“Bishops should dedicate themselves to their apostolic office as witness of Christ before all men.” – Christus Dominus, 11
What would a Protestant make of this statement? This should not be a meaningless question asked out of mere curiosity. Regarding ecumenism, the then-Cardinal Ratzinger said in 1993, “To live unity in separation, in difference, we must learn to accept others in their otherness and precisely in this accomplish communion. We must learn to understand the objection of the other as our own problem. When this and similar things occur, when we can turn toward each other in our differences and let ourselves be refined by each other, as it were, then division can in its way be fruitful – more fruitful than superficial unity.” We might better understand Christus Dominus if we pause for a moment to turn toward a Protestant theologian.
John Webster, a self-consciously Protestant Anglican, now of the University of Aberdeen, would seem to be a likely source of help if we really are willing to “let ourselves be refined.” In a 2001 article, he outlined an “evangelical theology of episcopacy” – one “determined by and responsible to the good news of Jesus Christ,” proceeding by “dogmatic description, not by historical defense.” There is no reverent appeal to “from the earliest times” here. But Professor Webster also has little patience for a reflexive individualism and anticlericalism. Vague archaeological gestures to “from the earliest times” are no worse than a simplistic declension narrative of charismatic Pauline communities fading into a compromised “early Catholicism.”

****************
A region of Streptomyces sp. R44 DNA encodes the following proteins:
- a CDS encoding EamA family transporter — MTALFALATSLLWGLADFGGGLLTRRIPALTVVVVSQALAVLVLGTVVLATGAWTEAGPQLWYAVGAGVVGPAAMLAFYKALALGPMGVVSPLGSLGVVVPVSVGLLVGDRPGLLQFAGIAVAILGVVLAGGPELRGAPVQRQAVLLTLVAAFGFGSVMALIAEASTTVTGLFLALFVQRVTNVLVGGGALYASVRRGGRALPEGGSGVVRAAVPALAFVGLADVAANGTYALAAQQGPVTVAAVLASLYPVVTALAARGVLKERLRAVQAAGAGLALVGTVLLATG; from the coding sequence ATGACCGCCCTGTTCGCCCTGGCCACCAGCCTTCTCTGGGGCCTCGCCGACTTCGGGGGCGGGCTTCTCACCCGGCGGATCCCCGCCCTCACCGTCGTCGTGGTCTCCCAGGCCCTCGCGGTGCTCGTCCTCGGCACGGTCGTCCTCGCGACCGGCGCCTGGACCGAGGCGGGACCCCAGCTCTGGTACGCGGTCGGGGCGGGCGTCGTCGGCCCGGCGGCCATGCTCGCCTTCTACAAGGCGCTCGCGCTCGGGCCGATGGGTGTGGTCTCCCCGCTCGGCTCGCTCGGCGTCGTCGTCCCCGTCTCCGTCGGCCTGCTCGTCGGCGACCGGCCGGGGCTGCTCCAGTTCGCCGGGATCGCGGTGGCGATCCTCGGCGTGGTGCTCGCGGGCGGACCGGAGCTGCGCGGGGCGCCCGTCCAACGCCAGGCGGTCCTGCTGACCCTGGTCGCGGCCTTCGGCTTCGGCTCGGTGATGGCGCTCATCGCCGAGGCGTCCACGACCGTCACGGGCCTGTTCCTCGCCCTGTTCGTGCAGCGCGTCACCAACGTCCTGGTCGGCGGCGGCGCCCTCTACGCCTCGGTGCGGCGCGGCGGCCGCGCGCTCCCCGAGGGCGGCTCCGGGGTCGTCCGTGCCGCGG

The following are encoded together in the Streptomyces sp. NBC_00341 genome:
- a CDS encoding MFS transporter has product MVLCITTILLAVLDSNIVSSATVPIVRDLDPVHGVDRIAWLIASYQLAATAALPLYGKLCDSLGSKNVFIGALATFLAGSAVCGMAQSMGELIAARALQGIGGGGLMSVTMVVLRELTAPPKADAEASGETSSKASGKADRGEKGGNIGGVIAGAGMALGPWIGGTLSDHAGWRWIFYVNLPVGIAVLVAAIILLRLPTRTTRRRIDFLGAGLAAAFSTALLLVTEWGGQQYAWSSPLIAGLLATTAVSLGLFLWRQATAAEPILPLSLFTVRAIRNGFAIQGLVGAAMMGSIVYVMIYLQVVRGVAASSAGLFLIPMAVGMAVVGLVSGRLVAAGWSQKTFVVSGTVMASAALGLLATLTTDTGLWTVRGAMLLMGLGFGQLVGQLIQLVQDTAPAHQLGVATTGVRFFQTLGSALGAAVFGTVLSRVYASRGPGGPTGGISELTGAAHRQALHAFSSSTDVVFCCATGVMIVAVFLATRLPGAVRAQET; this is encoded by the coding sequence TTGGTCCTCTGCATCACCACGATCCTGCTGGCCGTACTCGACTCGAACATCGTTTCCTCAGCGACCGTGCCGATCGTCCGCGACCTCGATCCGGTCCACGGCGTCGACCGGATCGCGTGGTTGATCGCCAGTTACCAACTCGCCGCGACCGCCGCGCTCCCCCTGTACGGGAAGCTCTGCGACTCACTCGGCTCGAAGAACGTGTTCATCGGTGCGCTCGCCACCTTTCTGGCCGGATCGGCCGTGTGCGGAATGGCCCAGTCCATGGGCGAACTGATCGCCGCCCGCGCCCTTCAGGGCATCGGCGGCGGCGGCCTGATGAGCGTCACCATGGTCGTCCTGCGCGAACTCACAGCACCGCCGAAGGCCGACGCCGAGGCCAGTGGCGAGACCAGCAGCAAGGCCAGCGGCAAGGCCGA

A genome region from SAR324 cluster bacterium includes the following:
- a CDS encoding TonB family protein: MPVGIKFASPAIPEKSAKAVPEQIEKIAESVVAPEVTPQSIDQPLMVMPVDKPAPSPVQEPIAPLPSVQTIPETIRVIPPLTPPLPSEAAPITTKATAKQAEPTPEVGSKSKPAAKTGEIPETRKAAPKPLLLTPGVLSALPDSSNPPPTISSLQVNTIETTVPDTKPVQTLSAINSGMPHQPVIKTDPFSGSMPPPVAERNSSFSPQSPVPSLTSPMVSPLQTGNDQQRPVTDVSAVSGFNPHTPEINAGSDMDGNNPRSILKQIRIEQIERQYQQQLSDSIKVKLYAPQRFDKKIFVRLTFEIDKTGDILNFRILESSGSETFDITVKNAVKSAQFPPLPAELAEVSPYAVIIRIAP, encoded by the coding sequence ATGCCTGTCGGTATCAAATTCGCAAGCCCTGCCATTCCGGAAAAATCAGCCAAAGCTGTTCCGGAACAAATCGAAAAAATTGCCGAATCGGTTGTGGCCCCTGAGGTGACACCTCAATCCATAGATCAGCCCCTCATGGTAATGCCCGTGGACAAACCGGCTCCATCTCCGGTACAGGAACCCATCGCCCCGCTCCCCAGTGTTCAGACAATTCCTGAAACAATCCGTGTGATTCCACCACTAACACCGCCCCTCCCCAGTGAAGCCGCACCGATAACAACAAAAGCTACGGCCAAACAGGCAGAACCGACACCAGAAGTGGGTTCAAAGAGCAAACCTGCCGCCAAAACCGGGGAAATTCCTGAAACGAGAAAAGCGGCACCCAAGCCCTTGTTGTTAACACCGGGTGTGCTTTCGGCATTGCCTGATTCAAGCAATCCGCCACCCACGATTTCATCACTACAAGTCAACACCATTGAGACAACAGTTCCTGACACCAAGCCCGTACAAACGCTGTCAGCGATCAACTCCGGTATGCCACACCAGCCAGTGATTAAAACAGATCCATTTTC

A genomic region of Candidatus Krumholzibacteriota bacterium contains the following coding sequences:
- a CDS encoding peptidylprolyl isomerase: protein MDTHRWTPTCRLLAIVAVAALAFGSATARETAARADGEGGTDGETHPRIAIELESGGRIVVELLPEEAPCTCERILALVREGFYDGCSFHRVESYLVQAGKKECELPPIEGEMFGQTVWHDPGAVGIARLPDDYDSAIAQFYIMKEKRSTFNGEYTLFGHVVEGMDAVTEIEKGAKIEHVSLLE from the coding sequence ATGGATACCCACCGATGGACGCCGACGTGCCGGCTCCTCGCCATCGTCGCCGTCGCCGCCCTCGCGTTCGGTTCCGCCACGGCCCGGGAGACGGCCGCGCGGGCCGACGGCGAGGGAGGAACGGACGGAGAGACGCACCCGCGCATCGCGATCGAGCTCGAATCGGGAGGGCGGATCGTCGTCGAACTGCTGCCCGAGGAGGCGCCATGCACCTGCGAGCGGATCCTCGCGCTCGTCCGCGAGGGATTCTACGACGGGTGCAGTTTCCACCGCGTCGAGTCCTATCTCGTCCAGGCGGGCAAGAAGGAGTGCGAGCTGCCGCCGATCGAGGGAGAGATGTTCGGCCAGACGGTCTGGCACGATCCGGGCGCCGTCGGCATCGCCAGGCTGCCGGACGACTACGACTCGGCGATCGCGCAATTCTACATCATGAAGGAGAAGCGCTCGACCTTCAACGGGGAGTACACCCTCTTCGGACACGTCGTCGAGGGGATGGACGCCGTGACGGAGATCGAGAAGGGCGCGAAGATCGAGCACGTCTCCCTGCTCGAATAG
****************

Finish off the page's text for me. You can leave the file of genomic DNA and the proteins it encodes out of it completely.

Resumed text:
In other words, there is no evading the question: What is the place of the church in the structure of the gospel? Professor Webster tells us that the God revealed by Jesus Christ is the God who elects, sustains, and perfect a particular human society “for the praise of his glorious grace that he granted us in the beloved” (Eph 1:6). So, there is no God without the church that manifests who he is. But, on the other hand, there is no church without immediate reference to this God whose action constitutes it. If we can happily speak of the church in the language of institutional forms and human intentions, we have lost sight of the true nature of the Church’s existence as creatura verbi divini (“creature of the divine word”). To be sure, we should never bifurcate divine and human action, but we must always give priority to the gracious action of the triune God. “Divine action is sheerly creative, uncaused, spontaneous, saving and effectual; human, churchly action is derivative, contingent and indicative.”